The Cindered Shadows DLC pack for Fire Emblem: Three Houses introduced a myriad of new features, chief among which are the classes. The base game sorely missed some variation in this regard, and whilst we’re almost positive these further options were deliberately omitted, having access to them through the DLC is certainly a nice addition. As per usual with these things however, not all classes are created equal. In fact, we’d argue that the additions feature two badly needed roles and two… Other roles. Anyhow, let’s get down to business and put them to rights in the form of a ranking, shall we?
4. War Monk
The War Monk class makes a welcome return to the series, having debuted in Awakening and been absent ever since. Well alright, we’re not actually sure just how ‘welcome’ this return is, but at the very least we’re always happy to have more class options, no matter how underwhelming they might be. Perhaps we’re being a bit harsh, because in all honesty the class isn’t actually that bad by itself, rather it’s the roster and class choices outside of it that reduce the War Monk to the bottom of our list.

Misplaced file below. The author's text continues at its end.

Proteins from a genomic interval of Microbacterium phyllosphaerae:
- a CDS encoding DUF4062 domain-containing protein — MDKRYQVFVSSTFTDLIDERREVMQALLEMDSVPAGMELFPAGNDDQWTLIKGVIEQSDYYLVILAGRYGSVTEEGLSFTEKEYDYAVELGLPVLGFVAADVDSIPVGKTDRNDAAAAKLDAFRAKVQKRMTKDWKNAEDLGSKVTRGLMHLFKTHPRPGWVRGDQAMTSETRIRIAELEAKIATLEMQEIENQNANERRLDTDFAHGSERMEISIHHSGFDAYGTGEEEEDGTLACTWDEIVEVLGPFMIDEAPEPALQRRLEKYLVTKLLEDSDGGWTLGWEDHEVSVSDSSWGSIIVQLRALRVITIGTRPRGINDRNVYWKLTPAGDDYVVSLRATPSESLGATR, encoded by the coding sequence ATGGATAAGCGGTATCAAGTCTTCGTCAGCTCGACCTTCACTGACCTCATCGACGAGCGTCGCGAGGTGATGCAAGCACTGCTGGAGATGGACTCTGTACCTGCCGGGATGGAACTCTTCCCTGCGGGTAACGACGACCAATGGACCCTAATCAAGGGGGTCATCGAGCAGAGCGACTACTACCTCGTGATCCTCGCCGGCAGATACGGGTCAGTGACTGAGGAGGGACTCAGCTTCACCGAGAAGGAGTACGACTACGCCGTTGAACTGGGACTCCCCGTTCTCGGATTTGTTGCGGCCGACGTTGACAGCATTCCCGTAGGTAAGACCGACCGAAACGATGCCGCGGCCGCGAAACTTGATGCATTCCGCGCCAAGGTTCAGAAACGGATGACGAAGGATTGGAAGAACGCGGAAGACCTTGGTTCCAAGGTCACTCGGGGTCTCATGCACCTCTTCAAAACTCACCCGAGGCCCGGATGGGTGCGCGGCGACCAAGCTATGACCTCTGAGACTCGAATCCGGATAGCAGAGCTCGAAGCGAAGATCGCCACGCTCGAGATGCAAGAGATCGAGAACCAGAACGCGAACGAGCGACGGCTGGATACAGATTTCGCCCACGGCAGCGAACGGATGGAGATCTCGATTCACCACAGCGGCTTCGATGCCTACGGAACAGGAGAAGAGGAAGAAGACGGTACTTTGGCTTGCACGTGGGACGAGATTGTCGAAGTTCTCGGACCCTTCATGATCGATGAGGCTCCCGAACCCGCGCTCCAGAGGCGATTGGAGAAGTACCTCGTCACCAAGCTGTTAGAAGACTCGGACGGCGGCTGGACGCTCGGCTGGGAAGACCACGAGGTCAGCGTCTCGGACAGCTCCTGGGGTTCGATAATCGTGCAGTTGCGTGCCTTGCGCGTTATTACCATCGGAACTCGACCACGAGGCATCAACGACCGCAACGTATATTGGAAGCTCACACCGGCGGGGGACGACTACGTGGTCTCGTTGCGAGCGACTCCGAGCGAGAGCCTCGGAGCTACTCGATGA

Technically speaking some of the class skills are good. Fistfaire is always nice, the utility that comes with healing is a nice addition and the avoid that comes from it’s Mastery is always nice to have. The real crux of the matter is that students that might like to grab the good parts of this class really have no use for them further. Should you decide to make a female character into a War Cleric, they’ll pick up some great fist mastery and abilities which they can put to great use as… A War Cleric. How about the male characters then? Well, technically grabbing the class mastery here is a good thing, but there are a great deal of better options available and besides, those that you’d like to use in this fashion are very unlikely to benefit from having a few heals. Nigh on any class can work in Fire Emblem games, so we’re not saying you won’t enjoy or find this class useful, it’s just not quite up there with the rest of the DLC options.
- Utility in the form of healing spells.
- Said spells are reliant on the character having access to good Faith spells.
- Some good skills for Fist users.
- Actually pretty good growths all round.
- It’s just quite… Unspectacular.